Advocating for Corporate Accountability at the United Nations
Accountability Counsel advocated for improved accountability for corporations at the 2017 United Nations in Geneva during the annual UN Forum on Business and Human Rights in late November. In line with this year’s theme “Realizing Access to Effective Remedy,” our team participated in panels and discussions to demonstrate the obstacles communities face as they seek justice and tangible remedy for abuse they have suffered at the hands of corporations and their international financiers.
Panel 1: The Road to Remedy
Along with our partners in the International Advocates Working Group (IAWG), we collaborated with the Independent Accountability Mechanisms Network (IAMsNet) on a panel to demonstrate how long the road to remedy can be for a community harmed by a company, even when they have support from organizations like Accountability Counsel.
Sukhgerel Dugersuren, one of our partners from Mongolia, shared the journey of herders hurt by Oyu Tolgoi, a Rio Tinto mine, as they filed complaints with accountability offices tied to the banks that financed the mine. Sukhgerel is the executive director of Oyu Tolgoi Watch, a Mongolian civil society organization that advocates those impacted by the mine. She discussed the burden that the herding community in South Gobi faced before they could file complaints and the key differences between the cases with the Compliance Advisor Ombudsman (CAO) and the Project Complaints Mechanism. After four years of negotiations, the complaint to the CAO has resulted in commitments from the mining company to the herders.
Representatives of business and independent accountability offices from several development banks joined Sukhgerel along the journey.
At the last “stop” on the road to remedy our South Asia Director Anirudha Nagar demonstrated just how challenging the journey to justice is for communities. He discussed our ongoing work to achieve justice for tea workers in Assam, India. The complaint filed in this case resulted in a CAO compliance report that found the International Finance Corporation (IFC) had failed to live up to its own standards in its investment in tea plantations. Despite this report, the IFC has yet to consult directly with workers and make meaningful change in their lives.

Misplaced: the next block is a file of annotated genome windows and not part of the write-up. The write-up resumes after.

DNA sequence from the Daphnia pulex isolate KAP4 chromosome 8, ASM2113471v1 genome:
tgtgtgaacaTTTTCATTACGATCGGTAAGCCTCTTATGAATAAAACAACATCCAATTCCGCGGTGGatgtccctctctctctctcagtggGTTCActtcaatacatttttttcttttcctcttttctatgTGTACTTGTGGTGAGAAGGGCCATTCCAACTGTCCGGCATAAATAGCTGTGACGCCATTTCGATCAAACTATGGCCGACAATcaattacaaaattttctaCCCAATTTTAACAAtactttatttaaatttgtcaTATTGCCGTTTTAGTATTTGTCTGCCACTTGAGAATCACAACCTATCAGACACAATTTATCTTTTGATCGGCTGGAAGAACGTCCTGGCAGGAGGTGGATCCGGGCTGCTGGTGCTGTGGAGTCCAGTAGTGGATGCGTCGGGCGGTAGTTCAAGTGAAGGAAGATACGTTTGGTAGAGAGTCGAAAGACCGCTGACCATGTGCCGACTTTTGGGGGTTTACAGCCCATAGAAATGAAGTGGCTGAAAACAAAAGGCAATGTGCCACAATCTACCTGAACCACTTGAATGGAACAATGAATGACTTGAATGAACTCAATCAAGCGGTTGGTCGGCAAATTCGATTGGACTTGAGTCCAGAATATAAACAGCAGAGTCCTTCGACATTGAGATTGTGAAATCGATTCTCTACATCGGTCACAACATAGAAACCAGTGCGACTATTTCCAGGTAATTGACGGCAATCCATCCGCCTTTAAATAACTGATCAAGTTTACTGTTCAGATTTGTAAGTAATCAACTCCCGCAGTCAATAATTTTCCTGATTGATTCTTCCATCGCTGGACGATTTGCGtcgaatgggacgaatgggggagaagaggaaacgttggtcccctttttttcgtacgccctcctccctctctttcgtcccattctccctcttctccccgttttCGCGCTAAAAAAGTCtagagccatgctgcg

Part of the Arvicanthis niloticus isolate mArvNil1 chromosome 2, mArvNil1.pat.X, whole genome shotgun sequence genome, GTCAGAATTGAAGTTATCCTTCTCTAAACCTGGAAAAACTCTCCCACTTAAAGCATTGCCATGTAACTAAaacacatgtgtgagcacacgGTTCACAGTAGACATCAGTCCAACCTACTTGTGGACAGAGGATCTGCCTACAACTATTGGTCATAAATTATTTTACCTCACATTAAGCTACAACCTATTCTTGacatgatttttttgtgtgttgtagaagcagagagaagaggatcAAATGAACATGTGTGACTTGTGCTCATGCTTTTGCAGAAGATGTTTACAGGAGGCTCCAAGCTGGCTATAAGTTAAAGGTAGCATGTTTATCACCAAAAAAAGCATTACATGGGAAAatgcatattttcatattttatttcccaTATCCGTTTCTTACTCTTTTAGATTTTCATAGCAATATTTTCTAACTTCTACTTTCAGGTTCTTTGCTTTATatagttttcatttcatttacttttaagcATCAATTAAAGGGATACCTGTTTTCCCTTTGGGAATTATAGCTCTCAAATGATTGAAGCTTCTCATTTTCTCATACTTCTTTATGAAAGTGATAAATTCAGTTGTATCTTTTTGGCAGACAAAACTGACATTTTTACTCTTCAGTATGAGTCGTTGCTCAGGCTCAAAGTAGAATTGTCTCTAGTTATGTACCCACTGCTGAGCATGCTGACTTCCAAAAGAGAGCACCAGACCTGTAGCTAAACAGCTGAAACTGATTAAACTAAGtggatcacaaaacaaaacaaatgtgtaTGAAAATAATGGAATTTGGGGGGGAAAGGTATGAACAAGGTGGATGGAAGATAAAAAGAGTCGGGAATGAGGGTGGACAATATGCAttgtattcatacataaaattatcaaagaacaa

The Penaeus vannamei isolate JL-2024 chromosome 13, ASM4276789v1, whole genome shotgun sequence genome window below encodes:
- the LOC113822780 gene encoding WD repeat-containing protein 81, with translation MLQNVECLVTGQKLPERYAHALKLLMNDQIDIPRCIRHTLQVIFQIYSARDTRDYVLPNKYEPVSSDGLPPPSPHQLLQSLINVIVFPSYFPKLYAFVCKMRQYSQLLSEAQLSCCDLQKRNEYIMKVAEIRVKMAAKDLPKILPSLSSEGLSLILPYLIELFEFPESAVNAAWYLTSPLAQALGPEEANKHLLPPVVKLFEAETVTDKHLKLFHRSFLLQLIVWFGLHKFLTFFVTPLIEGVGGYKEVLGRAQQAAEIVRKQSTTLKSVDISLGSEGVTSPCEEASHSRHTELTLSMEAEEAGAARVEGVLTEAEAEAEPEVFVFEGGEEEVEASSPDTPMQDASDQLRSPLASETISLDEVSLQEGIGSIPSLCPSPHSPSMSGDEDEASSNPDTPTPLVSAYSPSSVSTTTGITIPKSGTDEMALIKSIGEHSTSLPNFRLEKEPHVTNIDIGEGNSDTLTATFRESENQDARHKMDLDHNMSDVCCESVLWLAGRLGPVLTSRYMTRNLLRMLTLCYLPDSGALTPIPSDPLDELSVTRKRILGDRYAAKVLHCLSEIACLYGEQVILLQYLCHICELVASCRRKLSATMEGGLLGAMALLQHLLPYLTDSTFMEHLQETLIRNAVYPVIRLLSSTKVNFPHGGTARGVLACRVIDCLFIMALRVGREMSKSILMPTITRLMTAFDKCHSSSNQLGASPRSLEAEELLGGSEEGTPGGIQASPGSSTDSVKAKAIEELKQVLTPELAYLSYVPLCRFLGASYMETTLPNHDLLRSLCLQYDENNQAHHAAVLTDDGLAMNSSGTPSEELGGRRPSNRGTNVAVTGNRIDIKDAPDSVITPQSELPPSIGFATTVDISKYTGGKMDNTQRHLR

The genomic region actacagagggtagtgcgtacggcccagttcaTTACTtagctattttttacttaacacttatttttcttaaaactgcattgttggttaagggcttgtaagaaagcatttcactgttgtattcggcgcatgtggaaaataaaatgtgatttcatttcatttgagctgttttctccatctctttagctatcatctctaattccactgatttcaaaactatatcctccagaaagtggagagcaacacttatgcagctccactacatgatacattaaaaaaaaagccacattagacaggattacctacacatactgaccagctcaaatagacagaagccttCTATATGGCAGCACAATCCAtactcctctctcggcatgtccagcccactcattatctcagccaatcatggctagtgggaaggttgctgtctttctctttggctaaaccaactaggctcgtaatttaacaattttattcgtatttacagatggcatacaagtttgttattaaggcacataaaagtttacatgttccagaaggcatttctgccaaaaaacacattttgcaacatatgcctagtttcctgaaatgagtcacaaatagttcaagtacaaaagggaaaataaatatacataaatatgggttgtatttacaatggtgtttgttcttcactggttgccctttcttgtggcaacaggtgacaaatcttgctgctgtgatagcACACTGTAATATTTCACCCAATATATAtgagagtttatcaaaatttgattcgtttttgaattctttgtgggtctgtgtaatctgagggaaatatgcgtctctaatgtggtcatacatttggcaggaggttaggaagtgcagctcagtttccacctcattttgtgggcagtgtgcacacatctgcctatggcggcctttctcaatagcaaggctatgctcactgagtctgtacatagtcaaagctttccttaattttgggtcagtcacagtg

Anirudha (pictured left) and our partner Jayshree Satpute of Nazdeek wrote in Open Democracy about the accountability gap between Geneva and Guwahati, where tea workers were demonstrating for fair wages at the same time as the UN Forum.
Panel 2: Lawyers in the Lead
Our Policy Director Kindra Mohr (pictured below) participated in a spirited discussion about the role of lawyers in communities’ quest for remedy from human rights and environmental abuses. In a panel, sponsored by the International Senior Lawyers Project, Kindra discussed Accountability Counsel’s approach to empower communities to effectively use accountability offices to seek justice. She was joined on a rare “all female panel” by Rocio Paniagua, Senior Legal Advisor for the International Bar Association and Yasmin Batliwala, Chief Executive, Advocates for International Development.
Communities that are vulnerable to environmental and human rights abuses often have the fewest resources to defend themselves. They lack access to information about the project, the standards of social and environmental protection that apply to project financing, and options (if any) for recourse as a result of potential or actual harm. Legal professionals are a critical part of equalizing the power dynamics of international investment, giving vulnerable communities the kind of support they need to raise their voices, defend their rights, and demand justice.
Accountability Counsel reflected on all the roles that lawyers have played in assisting communities in development finance matters in a piece on ISLP’s website.
Panel 3: Respecting Human Rights Defenders
Kindra also led an important breakout discussion with human rights defenders as the UN Working Group on Business and Human Rights sets about developing guidance for business on how best to respect and support these defenders. Human rights defenders from around the world took part in this panel, including Shipibo Indigenous leaders from Peru, where Accountability Counsel has worked in the past to bring a complaint about the conduct of an oil company that received IFC financing. Kindra facilitated a discussion on the role of international and regional accountability systems and how they can be tools to ensure that human rights defenders can do their work to demand respect for rights without the threat of retaliation.
Collective Advocacy: Improving the National Contact Points
Accountability Counsel continues to advocate for better accountability for corporate harm, particularly through the National Contact Points (NCPs), accountability offices connected to member nations of the Organisation for Economic Co-Operation and Development (OECD). During the forum we gave a progress report on our joint project with the International Corporate Accountability Roundtable and OECD Watch analyzing whether efforts to improve the NCPs are truly making them more effective. Read more about what we found here.